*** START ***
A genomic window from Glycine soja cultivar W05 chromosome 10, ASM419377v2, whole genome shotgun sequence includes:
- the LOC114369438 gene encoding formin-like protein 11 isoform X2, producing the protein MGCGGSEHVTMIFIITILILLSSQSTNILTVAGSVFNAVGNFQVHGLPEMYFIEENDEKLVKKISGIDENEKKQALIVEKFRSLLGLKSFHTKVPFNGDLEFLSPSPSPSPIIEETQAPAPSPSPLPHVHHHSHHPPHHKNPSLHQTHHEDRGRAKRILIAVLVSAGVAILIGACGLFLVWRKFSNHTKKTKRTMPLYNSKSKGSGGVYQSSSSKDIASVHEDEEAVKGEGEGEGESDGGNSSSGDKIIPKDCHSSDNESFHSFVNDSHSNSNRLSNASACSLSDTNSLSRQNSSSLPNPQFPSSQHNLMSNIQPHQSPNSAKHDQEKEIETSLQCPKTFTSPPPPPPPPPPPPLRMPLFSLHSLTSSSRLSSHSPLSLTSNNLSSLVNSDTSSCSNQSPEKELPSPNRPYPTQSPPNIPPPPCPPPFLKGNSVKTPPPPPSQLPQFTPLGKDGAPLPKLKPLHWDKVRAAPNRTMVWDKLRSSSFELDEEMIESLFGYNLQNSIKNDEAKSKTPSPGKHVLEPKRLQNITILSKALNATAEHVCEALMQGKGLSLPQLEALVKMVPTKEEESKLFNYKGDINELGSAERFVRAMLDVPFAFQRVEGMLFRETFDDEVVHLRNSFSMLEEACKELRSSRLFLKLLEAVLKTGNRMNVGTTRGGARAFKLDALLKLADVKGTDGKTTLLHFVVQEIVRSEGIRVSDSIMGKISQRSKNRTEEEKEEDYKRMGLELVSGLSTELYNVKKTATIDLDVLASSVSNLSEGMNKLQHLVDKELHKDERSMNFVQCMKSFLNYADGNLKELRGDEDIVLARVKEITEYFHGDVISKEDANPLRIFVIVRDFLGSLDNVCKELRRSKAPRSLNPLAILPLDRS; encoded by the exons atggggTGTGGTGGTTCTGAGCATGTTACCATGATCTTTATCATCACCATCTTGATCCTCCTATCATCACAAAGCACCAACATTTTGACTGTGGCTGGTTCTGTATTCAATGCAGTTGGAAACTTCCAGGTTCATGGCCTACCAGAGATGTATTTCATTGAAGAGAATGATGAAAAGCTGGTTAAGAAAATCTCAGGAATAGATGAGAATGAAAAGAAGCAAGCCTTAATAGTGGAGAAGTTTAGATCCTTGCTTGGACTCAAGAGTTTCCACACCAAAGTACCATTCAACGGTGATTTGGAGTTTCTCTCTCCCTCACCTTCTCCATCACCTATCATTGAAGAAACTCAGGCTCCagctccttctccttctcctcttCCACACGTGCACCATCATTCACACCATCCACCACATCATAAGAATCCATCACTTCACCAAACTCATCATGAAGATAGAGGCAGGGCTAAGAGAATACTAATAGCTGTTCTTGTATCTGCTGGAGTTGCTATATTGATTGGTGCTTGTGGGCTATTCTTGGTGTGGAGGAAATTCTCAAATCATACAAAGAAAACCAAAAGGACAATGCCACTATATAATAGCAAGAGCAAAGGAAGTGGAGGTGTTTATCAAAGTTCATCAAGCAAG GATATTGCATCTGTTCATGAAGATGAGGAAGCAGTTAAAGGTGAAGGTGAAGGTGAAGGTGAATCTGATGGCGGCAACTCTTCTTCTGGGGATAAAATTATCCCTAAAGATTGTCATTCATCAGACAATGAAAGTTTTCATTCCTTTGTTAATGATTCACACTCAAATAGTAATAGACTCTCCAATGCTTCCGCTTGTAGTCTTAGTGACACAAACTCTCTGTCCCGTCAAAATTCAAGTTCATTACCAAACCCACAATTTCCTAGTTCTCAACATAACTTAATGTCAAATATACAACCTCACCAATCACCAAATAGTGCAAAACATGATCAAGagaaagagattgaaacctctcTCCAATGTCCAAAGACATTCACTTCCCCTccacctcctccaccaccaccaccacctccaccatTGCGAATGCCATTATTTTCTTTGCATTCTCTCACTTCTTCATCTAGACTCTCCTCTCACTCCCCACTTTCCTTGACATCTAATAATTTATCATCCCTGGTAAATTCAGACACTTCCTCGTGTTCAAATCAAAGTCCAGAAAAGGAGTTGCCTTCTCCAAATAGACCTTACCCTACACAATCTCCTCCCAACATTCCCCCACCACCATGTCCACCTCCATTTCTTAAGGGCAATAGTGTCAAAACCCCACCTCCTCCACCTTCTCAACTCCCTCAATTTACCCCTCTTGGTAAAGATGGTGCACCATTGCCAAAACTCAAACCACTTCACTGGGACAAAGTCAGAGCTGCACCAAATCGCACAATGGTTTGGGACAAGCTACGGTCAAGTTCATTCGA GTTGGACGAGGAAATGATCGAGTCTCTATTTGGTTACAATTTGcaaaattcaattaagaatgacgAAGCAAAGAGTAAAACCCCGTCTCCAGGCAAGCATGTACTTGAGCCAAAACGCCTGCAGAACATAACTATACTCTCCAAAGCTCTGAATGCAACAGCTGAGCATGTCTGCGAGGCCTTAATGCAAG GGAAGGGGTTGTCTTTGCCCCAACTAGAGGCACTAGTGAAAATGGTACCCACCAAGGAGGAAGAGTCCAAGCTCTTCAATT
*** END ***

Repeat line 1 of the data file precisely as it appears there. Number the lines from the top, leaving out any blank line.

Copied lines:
A genomic window from Glycine soja cultivar W05 chromosome 10, ASM419377v2, whole genome shotgun sequence includes: